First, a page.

DHS Memos Bring Huge Changes to the U.S. Immigration System

Department of Homeland Security Secretary, John Kelly, releases two memorandums this week implementing President’s Trump’s executive orders on border security (memo-1) and interior enforcement (memo-2). Besides the border wall President Trump promised to build, we will likely to see massive enforcement effort in the upcoming months and scaled up detention and expedited removal.

Below are some of points I summarized:

  1. DHS seeks to deport anyone who “poses a risk to public safety or national security.” However, DHS did not define these two terms clearly. Theoretically speaking, DHS could label someone being “a risk to public safety” even if (s)he is not charged or convicted for a crime.
  2. DHS will focus on undocumented immigrants who have been (1) convicted or even charged with a criminal offense, including minor traffic infractions, (2) abused any program related to receipt of public benefits, i.e. received any government assistance, or (3) “have engaged in fraud or willful misrepresentation in connection with any official matter before a governmental agency”, including using fake Social Security numbers to work or lie on I-9 forms.
  3. DHS memos expanded the period of expedited removal from 2 weeks to 2 years after people enter the country, and eliminated the requirement that the immigrants be caught within 100 miles of the border. People in expedited removal will not go through the removal proceedings, which involve a hearing before an immigration judge. It is extremely important to keep records of two (2) year presence so you are not put in expedited removal.
  4. The use of parole authority to allow immigrants, who are not in possession of visas or not eligible for visas, to come to the U.S. will be extremely restricted.
  5. DHS seeks to return aliens, including unaccompanied children, who entered from a foreign land contiguous to the U.S. to where they arrived, meaning if they entered from Mexico, DHS will return them to Mexico, regardless of their nationality.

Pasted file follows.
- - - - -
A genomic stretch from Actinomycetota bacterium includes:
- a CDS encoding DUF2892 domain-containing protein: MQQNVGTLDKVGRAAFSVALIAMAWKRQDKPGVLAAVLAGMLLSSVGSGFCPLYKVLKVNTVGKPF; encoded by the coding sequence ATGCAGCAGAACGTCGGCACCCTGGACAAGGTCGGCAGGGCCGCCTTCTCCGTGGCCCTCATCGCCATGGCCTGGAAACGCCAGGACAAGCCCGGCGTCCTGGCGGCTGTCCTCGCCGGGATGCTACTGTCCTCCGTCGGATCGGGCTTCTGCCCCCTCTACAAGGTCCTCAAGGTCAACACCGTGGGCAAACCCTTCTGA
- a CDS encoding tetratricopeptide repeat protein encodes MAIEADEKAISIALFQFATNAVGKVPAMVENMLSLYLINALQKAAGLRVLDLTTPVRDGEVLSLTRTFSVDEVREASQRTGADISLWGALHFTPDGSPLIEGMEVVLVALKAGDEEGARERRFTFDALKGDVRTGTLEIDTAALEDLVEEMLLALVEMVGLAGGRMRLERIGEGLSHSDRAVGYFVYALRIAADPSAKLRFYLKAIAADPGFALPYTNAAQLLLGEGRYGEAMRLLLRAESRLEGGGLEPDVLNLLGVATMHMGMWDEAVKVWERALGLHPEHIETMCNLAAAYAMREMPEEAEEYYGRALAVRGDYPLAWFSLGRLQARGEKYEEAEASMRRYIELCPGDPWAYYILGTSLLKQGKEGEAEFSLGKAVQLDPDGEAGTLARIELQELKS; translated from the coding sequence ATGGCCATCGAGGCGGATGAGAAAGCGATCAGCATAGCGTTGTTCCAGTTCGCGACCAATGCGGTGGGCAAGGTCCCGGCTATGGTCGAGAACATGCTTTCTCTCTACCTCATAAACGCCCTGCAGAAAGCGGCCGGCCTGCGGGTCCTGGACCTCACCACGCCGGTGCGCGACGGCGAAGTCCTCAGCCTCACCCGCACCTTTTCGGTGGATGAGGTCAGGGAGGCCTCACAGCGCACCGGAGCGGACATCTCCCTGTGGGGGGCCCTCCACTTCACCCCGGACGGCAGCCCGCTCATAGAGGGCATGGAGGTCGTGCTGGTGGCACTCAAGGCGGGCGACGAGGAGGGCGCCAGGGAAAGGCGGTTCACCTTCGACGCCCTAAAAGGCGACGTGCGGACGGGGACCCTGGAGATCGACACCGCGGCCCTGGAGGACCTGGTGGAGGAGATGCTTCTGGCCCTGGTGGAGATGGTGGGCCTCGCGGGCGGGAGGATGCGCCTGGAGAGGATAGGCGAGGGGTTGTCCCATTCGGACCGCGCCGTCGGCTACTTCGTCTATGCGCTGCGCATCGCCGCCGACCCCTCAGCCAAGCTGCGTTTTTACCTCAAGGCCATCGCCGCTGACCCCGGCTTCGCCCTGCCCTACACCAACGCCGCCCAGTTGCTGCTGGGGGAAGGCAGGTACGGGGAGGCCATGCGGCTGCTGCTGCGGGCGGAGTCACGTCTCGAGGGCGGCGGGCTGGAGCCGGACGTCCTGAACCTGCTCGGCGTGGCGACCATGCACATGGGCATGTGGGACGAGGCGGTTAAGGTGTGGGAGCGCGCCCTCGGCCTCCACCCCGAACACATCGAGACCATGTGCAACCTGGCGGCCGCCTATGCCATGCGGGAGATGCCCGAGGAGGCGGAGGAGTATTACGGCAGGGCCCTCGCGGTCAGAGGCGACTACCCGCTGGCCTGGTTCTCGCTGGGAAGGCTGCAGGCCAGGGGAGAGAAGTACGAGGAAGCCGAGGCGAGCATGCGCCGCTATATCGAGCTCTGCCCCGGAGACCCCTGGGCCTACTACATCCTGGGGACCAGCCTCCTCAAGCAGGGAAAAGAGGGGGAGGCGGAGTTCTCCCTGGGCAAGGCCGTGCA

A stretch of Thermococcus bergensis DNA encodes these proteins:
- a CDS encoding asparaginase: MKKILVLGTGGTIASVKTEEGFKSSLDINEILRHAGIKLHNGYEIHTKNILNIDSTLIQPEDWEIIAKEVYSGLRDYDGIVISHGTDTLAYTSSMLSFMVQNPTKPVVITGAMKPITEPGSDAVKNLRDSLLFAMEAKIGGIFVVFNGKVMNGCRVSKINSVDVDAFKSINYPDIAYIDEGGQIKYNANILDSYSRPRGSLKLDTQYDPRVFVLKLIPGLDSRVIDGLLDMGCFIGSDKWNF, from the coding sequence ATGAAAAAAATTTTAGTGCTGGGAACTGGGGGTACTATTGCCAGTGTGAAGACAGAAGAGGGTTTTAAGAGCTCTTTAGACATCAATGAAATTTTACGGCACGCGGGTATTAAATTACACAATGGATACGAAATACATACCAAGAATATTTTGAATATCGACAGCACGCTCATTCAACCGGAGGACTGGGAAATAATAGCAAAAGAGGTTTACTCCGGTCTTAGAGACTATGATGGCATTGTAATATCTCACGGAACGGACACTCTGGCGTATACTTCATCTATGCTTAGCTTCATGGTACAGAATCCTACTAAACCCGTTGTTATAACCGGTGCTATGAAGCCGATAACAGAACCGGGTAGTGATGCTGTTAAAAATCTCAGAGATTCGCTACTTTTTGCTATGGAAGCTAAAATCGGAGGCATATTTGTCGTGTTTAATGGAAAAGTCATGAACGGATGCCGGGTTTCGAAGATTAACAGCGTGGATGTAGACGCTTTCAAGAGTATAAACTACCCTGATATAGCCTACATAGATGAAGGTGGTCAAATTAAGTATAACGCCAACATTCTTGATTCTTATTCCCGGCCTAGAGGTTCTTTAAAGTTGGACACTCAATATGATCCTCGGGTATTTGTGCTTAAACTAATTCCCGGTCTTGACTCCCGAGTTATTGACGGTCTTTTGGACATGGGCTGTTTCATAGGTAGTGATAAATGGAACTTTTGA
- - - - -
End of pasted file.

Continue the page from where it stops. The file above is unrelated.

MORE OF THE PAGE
6. DHS will hire an additional 10,000 ICE agents and officers to carry out enforcement priorities. We will likely to see more deportation and detention nationwide.
  7. DHS wants expand to continue and increase state and local law enforcement involvement in border areas, so they can aid in immigration enforcement.

The Law Office of Maya King will keep you informed about the newest changes in the complicated U.S. immigration system. If you or your family needs any advice or help, please call us at (913) 717-7112 for a free consultation.

 

American Immigration Lawyers Association: Targeted ICE Enforcement Actions Underway

American Immigration Lawyers Association (AILA) reported that “ICE has once again commenced targeted enforcement actions by reinstituting ‘Operation Cross Check’.” Arrests, raids, inspections are being reported across the country.

President Trump’s Executive Order on interior enforcement could potentially affect a broad range of individuals.

Currently, AILA reports the ICE targeted operations are focused on three populations:

  1. Fugitives – Anyone with an outstanding order of removal;
  2. Individuals who reentered the U.S. after they were deported;
  3. At large “criminal aliens” – Anyone with any criminal conviction, mainly violent crimes, sex offenders, prior felonies, etc.

If you or your loved ones are caught up in the ICE sweep, you need a competent and experienced immigration attorney to guide you through the complex immigration system. Call 913-717-7112 today for a free consultation.

美国移民律师协会(AILA)报告说,移民海关执法(ICE)已通过恢复行动交叉检查. ICE再次开始有针对性的执法行动。 川普总统关于内部执行的行政命令可能会有广泛影响涉及很多移民或者非法移民。据报道,美国全国各地都有逮捕,快速突击检查,和实地视察。

目前,美国移民律师协会报告移民海关执法的目标行动的重点是三种人群:

  1. 逃犯 – 任何有递解令在身的人;
  2. 在被驱逐出境后重新入境的人;
  3. 任何有刑事纪录的移民以及非移民,主要是暴力犯罪行为,性侵罪犯,有重罪在身的人群

如果你或你的亲人被困在移民监狱中,你需要一个经验丰富的移民律师来指导你完成复杂的美国移民法律系统。 致电913-717-7112 | 免费咨询。

White House Memo on Executive Order “Protecting the Nation from Foreign Terrorist Entry into the United States”

Section 3(c) of the Executive Order entitled “Protecting the Nation from Foreign Terrorist Entry into the United States” (Jan. 27, 2017) DOES NOT apply to lawful permanent residents of the United States. Section 3(c) suspends for 90 days the entry into the United States of certain aliens from certain countries.

Read the White House memo here: 17020300